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ERIC Number: EJ1125528
Record Type: Journal
Publication Date: 2017-Jan
Pages: 15
Abstractor: As Provided
ISSN: ISSN-0022-0663
Study Sequence Matters for the Inductive Learning of Cognitive Concepts
Sana, Faria; Yan, Veronica X.; Kim, Joseph A.
Journal of Educational Psychology, v109 n1 p84-98 Jan 2017
The sequence in which problems of different concepts are studied during instruction impacts concept learning. For example, several problems of a given concept can be studied together (blocking) or several problems of different concepts can be studied together (interleaving). In the current study, we demonstrate that the 2 sequences impact concept induction differently as they differ in the temporal spacing and the temporal juxtaposition of to-be-learned concept problems, and in the cognitive processes they recruit. Participants studied 6 problems of 3 different statistical concepts, and then were tested on their ability to correctly classify new problems on a final test. Interleaving problems of different to-be-learned concepts, rather than blocking problems by concept, enhanced classification performance, replicating the interleaving effect (Experiment 1). Introducing temporal spacing between successive problems decreased classification performance in the interleaved schedule--consistent with the discriminative-contrast hypothesis that interleaving fosters between-concept comparisons--and increased classification performance in the blocked schedule--consistent with the study-phase retrieval hypothesis that temporal spacing causes forgetting and subsequent retrieval enhances memory (Experiment 2). Temporally juxtaposing problems of concepts 3-at-a-time rather than 1-at-a-time improved overall classification performance, particularly in a blocked schedule--consistent with the commonality-abstraction hypothesis that blocking fosters within-concept comparisons (Experiment 3). All participants also completed a working memory capacity (WMC) task, findings of which suggest that the efficacy of the above study sequences may be related to individual differences in WMC.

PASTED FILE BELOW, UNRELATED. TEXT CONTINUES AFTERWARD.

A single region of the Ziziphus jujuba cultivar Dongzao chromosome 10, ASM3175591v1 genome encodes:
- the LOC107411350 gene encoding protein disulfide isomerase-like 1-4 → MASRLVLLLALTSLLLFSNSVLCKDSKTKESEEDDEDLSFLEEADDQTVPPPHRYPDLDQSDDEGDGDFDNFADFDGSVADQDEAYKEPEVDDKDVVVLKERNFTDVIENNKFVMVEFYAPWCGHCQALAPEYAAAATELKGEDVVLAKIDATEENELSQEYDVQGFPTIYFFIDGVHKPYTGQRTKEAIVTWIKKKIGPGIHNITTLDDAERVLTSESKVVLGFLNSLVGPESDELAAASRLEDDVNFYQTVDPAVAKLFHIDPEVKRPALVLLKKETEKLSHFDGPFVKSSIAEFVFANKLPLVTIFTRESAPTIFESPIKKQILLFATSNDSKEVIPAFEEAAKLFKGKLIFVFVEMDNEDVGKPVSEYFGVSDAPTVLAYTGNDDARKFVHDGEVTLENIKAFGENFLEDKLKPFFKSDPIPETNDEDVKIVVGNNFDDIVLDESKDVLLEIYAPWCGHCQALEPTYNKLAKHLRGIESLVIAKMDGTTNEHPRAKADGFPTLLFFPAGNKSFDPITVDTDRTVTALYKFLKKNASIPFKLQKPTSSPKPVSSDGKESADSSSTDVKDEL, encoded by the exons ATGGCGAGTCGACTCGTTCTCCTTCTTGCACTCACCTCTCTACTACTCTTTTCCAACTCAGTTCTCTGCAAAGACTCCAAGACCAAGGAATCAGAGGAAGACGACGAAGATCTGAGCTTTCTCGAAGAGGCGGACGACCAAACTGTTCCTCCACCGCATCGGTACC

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Publication Type: Journal Articles; Reports - Research
Education Level: Higher Education; Postsecondary Education
Audience: N/A
Language: English
Sponsor: N/A
Authoring Institution: N/A
Identifiers - Location: Canada
Grant or Contract Numbers: N/A